by Lauren Orsini,
In Kuroko's Basketball, players are athletes second and teammates first. Their astounding skills are impressive, but always executed in support of the team. (Almost always. I'm looking at you, Aomine.) Therefore, when things don't work out, the show's most talented players feel doubly pressured, by both their own expectations and those of the team.
In this episode, both Kise and Kuroko experienced setbacks. The plot centered not on their feelings personally, but on how these unexpected events made their key teammates feel. With so many different players in Kuroko's Basketball, I often find my attention and emotional capacity stretching thin. I can't keep track of everyone, but thanks to the way this episode humanized Kaijo's captain, Kasamatsu, I'll have to add another one to the list.
First, there's the matter of Kuroko's Phantom Shot. Kuroko has only recently become a competent shooter in the story. Before he figured out how to make a basket, he was entirely a support player, using his misdirection to transfer the ball to those who could shoot. The constraints of the plot make his magician-like basketball only able to fool teams through a temporary illusion, but now the secret is out entirely with Kaijo. Of course it's Kasamatsu that figures out the trick—he's the most important character of this entire episode, with starring roles in both Kuroko's and Kise's dramas.
Everyone on the Seirin team has something to say about how inadequate this must make Kuroko feel. Only Kagami has something helpful to say, which makes Kuroko light up and calm down immediately: “Leave it to me.” I thought it was a suspenseful bit of storytelling that the episode first showed us only Kuroko's instant reaction to something Kagami said inaudibly, before revealing his actual words a few minutes later. Kuroko may feel like he's let down the team, but Kagami's words mean Kuroko's setback won't lose the game. Kagami's forceful resolve afterward is symbolic of the pressure he's transferred onto his own shoulders, allowing Kuroko to relax.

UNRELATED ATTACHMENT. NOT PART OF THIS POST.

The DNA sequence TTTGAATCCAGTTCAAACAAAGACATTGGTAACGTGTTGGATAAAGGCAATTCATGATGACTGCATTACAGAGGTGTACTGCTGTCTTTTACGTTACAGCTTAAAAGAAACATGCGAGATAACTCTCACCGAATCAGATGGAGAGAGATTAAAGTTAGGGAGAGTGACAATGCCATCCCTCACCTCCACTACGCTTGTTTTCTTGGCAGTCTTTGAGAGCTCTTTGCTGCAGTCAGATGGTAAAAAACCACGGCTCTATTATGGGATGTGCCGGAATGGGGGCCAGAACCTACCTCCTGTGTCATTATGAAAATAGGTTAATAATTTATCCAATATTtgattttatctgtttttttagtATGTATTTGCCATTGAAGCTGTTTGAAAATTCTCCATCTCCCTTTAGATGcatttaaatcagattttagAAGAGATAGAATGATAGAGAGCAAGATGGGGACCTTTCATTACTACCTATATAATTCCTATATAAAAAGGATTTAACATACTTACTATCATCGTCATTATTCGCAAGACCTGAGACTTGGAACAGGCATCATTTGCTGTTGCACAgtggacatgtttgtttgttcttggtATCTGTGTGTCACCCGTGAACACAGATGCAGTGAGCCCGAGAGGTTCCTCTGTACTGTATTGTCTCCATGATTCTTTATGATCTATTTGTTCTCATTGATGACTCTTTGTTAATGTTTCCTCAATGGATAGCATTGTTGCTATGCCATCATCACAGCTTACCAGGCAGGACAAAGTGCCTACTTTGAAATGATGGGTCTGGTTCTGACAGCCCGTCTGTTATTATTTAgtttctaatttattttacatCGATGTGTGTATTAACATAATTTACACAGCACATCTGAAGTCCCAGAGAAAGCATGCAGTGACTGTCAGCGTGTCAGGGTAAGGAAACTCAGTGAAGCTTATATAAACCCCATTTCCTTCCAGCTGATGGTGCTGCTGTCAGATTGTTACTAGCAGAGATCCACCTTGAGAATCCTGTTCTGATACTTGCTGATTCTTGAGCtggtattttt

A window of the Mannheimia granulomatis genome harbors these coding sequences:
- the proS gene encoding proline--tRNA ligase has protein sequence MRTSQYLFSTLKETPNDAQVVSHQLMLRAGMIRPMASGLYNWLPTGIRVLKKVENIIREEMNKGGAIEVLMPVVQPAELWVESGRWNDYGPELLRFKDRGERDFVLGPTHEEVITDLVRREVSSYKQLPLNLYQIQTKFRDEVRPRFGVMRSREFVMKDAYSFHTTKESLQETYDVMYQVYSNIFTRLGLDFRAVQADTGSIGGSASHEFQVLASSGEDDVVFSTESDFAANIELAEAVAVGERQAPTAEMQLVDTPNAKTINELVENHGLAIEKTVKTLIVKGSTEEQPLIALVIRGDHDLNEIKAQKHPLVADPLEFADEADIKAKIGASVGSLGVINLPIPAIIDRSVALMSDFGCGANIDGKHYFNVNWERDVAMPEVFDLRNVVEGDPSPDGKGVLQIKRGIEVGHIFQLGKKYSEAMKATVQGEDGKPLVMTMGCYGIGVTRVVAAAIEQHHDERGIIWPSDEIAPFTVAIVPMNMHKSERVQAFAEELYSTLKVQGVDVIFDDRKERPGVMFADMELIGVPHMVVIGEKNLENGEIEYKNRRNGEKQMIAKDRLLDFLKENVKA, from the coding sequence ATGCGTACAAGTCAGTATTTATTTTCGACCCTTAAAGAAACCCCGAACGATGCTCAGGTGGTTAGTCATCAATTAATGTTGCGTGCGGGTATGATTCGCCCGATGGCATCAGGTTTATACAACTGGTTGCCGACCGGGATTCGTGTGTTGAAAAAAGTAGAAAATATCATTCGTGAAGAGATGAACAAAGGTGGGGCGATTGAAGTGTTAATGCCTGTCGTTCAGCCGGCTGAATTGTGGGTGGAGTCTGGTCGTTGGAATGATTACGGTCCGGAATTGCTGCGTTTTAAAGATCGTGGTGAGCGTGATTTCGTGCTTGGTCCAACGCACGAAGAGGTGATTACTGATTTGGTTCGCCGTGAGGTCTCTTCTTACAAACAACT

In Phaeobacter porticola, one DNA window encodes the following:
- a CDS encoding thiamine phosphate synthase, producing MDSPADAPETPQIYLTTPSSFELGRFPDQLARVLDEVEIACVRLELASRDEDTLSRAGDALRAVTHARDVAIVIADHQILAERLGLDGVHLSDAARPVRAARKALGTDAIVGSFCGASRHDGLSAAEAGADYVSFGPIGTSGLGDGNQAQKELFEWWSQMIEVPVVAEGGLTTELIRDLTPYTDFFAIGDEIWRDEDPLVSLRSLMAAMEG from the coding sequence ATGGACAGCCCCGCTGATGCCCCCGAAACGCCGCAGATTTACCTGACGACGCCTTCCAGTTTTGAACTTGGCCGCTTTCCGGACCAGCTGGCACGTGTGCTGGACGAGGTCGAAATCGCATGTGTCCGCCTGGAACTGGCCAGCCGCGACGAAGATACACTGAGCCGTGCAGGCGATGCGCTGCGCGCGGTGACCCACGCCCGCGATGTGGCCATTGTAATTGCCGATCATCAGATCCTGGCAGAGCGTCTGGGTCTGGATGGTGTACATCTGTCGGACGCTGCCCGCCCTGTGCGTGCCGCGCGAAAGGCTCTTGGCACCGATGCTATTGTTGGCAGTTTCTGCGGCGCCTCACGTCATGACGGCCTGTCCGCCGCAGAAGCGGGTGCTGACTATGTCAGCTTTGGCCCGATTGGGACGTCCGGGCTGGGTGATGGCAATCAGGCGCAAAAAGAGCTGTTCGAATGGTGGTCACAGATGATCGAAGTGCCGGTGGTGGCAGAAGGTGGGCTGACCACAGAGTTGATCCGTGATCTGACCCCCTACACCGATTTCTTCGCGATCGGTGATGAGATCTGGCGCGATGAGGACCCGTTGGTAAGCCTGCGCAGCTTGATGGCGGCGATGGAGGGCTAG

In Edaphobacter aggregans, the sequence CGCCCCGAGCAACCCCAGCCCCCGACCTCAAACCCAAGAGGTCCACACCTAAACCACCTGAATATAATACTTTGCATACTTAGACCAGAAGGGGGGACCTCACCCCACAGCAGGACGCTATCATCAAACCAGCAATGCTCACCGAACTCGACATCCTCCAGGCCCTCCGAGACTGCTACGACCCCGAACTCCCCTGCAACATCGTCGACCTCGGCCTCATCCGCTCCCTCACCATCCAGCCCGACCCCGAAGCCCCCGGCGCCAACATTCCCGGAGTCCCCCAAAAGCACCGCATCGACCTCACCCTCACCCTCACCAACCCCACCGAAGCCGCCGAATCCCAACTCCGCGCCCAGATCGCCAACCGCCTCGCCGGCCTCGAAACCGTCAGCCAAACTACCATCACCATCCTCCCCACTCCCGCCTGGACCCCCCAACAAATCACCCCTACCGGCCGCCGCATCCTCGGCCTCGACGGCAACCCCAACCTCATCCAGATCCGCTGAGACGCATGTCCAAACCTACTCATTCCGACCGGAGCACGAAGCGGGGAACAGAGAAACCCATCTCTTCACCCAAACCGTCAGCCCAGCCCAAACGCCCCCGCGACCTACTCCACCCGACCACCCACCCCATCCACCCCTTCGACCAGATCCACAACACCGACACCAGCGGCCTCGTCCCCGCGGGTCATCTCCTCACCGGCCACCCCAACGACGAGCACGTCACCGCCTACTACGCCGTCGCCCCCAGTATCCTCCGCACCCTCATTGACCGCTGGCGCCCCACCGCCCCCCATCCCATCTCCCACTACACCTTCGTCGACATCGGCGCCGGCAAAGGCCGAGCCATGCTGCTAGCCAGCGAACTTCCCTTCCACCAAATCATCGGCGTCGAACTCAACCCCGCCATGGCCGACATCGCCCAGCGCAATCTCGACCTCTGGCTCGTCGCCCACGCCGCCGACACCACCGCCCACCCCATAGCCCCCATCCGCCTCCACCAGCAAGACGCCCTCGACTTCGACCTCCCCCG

Meanwhile, the Kaijo team has its own problems. After losing to him in a practice match, Kise desperately wants to beat Kagami, but his foot injury is acting up. In Kise's willful and nearly uncooperative outburst here, we see his pain at feeling capable to do something for his team and not being able to deliver. Kasamatsu gives him a stern talking-to, and we go right to a flashback of Kise being an arrogant jerk and his senpai putting him in his place. During the high pressure atmosphere of the game, the flashback serves to deliver Kuroko's Basketball's typical mix of comedy and drama. Kise's delivery of some sick burns and Kasamatsu's resulting beatdown lighten the mood a bit. This is why Kise listens to Kasamatsu now, despite every bone in his body telling him to do the opposite.
On each team, there's usually about one player we care about with four others in their orbit due to the simple fact that basketball is a team sport. This episode's portrayal of Kasamatsu, both as Seirin's competent opponent and as Kise's compassionate senpai, made me care about just one more. Then again, this game will be over in an episode or two, and then it's on to the Sisyphean task of making the audience care about yet another opponent.
Kuroko's Basketball is currently streaming on Daisuki.
Lauren writes about anime and journalism at Otaku Journalist.
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